This is really two hikes put together: An upper loop of either 2.6 or 5.2 miles to viewpoints above the river, or a lower loop of about 4 miles that skirts the edge of cliffs just above the river and visits a waterfall. At fall colors time, you can do the whole thing in a 6.3-mile loop, and that’s what I recommend.

The Cape Horn Loop is one of the best gorge hikes and fall colors hikes near Portland.

The trail up Cape Horn

You start by climbing through a younger forest where the bigleaf maples offer spectacular golden colors, and occasional views of the Columbia are fantastic. The middle section may remind you of a country-road amble, past farms and fields and hillsides splashed with fall colors. The lower portion of the hike is similar forest to the upper, but the views of the river are much more dramatic, as you’re on top of 250-foot cliffs right above the river and a railroad tunnel.

Hoyt Arboretum

Stats

Where: Washington Park. Driving distance from Portland: Nothing – take the MAX, in fact. Permit? None. Length: Whatever you like. Difficulty: Easy. Best time for colors: September to early November. Online Info

The Hike

The great thing about walking at Hoyt is you can do as much, or as little, as you want! In fact, you can even sign up for a guided walk from May through September. All 12 miles of trails here could be called easy or moderate, depending on your abilities and fitness. Also, each trail is named for the kind of trees you’ll mostly find along it, and most trees are labeled by species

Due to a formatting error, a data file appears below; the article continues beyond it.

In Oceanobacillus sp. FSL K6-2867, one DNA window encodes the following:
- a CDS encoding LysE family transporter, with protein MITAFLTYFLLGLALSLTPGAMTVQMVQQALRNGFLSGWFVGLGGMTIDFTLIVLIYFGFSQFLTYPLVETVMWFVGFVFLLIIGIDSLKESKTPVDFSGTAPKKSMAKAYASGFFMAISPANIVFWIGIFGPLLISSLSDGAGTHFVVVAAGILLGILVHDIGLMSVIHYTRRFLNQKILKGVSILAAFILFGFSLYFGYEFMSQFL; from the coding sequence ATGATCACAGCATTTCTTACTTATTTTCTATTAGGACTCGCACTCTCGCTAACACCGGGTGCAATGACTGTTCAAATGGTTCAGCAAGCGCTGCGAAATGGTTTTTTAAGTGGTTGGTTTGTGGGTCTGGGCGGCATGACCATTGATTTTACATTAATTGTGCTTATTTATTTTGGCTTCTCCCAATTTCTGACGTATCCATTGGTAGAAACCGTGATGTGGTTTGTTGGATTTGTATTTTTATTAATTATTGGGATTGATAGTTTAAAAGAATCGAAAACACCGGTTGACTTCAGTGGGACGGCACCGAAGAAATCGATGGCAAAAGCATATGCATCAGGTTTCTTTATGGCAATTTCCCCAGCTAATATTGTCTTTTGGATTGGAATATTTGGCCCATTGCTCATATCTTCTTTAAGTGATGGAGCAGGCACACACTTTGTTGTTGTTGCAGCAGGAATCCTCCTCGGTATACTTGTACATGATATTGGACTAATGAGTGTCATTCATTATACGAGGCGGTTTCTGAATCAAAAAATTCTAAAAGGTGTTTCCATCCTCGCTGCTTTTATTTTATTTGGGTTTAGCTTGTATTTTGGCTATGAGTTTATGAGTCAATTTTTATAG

The best fall colors are probably along the Maple Trail. Also look for the American Smoke Trees along Hawthorn and Walnut Trails, the Japanese Larch on Redwood Trail, Green Ash on the Overlook Trail, and Witch Hazel on Wildwood Trail. You can get a full trail map at the Visitor Center (or online here). You can also join the Hoyt Arboretum Friends and go on a guided fall colors hike November 3.

Opal Creek

Best Fall colors hikes near Portland

Big old trees, fall colors, and clear mountain stream: The essence of Opal Creek Wilderness.

Stats

Where: East of Salem in the Willamette National Forest. Driving distance from Portland: About two hours. Permit? NW Forest Pass. Length: Anything up to 10 miles. Difficulty: Easy. Best time for colors: September to mid-October. Online Info

The Hike

A noted tree expert supposedly once said of Opal Creek, “I’ve seen older trees, and I’ve seen bigger trees, but I’ve never seen so many big, old trees as here.” As their website says, “The Opal Creek Wilderness and the neighboring Bull of the Woods Wilderness is the largest contiguous area of low-elevation old growth left in Oregon.”

Best Fall colors hikes near Portland

Opal Creek’s October magic

For hikers, this means easy access to a wonderland forest. Walk just a mile and a half down a former road, and you’re surrounded by massive firs and cedars, interspersed with maples, other fall colors, and creeks. Go at least seven miles to Opal Pool, and make a loop via the Opal Creek Trail, coming back through Jawbone Flats. Or sign up for one of their workshops, including two mushroom workshops each October.